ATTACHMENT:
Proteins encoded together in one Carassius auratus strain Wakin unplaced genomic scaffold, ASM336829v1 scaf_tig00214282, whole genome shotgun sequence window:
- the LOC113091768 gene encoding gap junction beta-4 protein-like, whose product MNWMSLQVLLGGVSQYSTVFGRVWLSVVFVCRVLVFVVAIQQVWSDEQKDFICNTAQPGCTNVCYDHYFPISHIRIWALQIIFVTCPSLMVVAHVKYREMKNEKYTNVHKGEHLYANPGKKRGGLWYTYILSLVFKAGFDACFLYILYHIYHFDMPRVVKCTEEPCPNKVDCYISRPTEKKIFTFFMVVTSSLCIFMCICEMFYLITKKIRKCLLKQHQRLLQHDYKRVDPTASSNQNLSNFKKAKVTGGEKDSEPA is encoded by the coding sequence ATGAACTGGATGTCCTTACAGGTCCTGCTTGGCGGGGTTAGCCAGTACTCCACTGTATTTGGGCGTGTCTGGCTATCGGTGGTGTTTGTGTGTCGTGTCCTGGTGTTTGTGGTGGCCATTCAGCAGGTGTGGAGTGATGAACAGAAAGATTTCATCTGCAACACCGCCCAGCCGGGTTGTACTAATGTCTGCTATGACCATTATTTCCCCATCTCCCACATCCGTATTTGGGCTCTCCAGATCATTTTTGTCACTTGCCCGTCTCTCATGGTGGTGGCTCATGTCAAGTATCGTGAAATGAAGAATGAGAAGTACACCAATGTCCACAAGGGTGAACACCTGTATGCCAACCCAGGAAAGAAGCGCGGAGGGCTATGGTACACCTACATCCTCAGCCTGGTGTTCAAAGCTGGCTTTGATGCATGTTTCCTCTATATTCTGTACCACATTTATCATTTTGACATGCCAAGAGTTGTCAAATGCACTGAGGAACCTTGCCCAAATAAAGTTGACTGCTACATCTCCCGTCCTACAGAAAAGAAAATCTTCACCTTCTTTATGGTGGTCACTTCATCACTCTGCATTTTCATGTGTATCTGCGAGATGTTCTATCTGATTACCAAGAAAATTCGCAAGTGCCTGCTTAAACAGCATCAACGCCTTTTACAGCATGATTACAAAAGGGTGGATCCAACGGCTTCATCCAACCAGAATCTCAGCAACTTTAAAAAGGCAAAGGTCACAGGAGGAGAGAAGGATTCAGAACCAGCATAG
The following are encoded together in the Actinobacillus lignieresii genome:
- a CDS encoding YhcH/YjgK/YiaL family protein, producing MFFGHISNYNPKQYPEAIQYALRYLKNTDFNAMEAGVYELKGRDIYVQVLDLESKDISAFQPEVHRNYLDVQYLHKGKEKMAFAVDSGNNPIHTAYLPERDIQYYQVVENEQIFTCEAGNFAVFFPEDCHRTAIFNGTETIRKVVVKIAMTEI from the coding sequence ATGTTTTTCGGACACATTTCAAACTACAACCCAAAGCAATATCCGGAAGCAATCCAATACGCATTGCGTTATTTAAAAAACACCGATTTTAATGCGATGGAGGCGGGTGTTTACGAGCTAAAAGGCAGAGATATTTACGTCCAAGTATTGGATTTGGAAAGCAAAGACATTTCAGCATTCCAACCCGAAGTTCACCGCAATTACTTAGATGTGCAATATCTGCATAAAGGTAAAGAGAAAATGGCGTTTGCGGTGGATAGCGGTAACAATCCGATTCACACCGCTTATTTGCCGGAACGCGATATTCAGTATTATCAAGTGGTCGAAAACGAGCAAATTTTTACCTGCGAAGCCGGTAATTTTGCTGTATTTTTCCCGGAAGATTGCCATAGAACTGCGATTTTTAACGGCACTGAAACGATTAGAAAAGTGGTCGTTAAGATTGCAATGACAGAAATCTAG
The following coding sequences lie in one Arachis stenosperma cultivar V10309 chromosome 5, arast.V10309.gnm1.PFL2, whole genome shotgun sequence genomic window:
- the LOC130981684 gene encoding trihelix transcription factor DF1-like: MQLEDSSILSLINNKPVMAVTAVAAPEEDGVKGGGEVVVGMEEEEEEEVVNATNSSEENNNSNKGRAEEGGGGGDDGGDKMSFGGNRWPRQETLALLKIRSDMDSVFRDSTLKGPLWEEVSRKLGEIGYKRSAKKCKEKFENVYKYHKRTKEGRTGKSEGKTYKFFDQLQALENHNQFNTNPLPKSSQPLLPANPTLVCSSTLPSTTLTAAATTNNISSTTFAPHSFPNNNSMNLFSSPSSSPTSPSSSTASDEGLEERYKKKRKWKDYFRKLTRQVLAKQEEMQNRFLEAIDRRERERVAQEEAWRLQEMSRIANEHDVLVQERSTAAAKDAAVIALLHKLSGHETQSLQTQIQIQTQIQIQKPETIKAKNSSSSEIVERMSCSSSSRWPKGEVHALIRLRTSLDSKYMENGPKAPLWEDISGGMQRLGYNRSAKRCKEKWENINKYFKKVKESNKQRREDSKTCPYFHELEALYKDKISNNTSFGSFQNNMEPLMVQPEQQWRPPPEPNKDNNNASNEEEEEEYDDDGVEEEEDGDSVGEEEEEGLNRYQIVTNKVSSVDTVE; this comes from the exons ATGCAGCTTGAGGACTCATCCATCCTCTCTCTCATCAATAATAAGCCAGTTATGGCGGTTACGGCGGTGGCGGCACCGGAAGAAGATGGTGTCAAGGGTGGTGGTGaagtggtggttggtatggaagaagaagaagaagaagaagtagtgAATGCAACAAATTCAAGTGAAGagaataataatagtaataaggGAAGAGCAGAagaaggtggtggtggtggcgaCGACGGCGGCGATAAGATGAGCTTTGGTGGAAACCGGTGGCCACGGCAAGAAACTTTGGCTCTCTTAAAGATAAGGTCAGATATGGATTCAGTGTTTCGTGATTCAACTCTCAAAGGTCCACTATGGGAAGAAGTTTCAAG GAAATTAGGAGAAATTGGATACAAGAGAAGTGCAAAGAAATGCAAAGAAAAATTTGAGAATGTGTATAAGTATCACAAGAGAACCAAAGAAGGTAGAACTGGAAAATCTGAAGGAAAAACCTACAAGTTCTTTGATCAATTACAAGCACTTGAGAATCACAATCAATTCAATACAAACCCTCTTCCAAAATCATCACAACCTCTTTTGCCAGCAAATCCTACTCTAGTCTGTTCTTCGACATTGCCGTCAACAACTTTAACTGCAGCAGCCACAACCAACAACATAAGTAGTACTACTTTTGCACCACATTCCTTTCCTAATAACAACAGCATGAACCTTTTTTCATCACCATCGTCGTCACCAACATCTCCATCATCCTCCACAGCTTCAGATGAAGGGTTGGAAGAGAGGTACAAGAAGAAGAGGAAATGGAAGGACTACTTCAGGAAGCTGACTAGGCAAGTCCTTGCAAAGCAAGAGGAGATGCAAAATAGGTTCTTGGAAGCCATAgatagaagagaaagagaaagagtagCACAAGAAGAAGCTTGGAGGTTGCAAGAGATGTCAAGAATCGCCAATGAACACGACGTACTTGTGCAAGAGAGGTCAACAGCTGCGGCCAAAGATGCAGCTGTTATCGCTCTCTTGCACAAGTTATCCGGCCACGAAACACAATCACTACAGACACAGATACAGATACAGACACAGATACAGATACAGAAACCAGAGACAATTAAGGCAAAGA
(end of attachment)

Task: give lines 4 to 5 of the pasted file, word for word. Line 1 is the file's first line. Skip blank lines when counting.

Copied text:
- a CDS encoding YhcH/YjgK/YiaL family protein, producing MFFGHISNYNPKQYPEAIQYALRYLKNTDFNAMEAGVYELKGRDIYVQVLDLESKDISAFQPEVHRNYLDVQYLHKGKEKMAFAVDSGNNPIHTAYLPERDIQYYQVVENEQIFTCEAGNFAVFFPEDCHRTAIFNGTETIRKVVVKIAMTEI from the coding sequence ATGTTTTTCGGACACATTTCAAACTACAACCCAAAGCAATATCCGGAAGCAATCCAATACGCATTGCGTTATTTAAAAAACACCGATTTTAATGCGATGGAGGCGGGTGTTTACGAGCTAAAAGGCAGAGATATTTACGTCCAAGTATTGGATTTGGAAAGCAAAGACATTTCAGCATTCCAACCCGAAGTTCACCGCAATTACTTAGATGTGCAATATCTGCATAAAGGTAAAGAGAAAATGGCGTTTGCGGTGGATAGCGGTAACAATCCGATTCACACCGCTTATTTGCCGGAACGCGATATTCAGTATTATCAAGTGGTCGAAAACGAGCAAATTTTTACCTGCGAAGCCGGTAATTTTGCTGTATTTTTCCCGGAAGATTGCCATAGAACTGCGATTTTTAACGGCACTGAAACGATTAGAAAAGTGGTCGTTAAGATTGCAATGACAGAAATCTAG
The following coding sequences lie in one Arachis stenosperma cultivar V10309 chromosome 5, arast.V10309.gnm1.PFL2, whole genome shotgun sequence genomic window: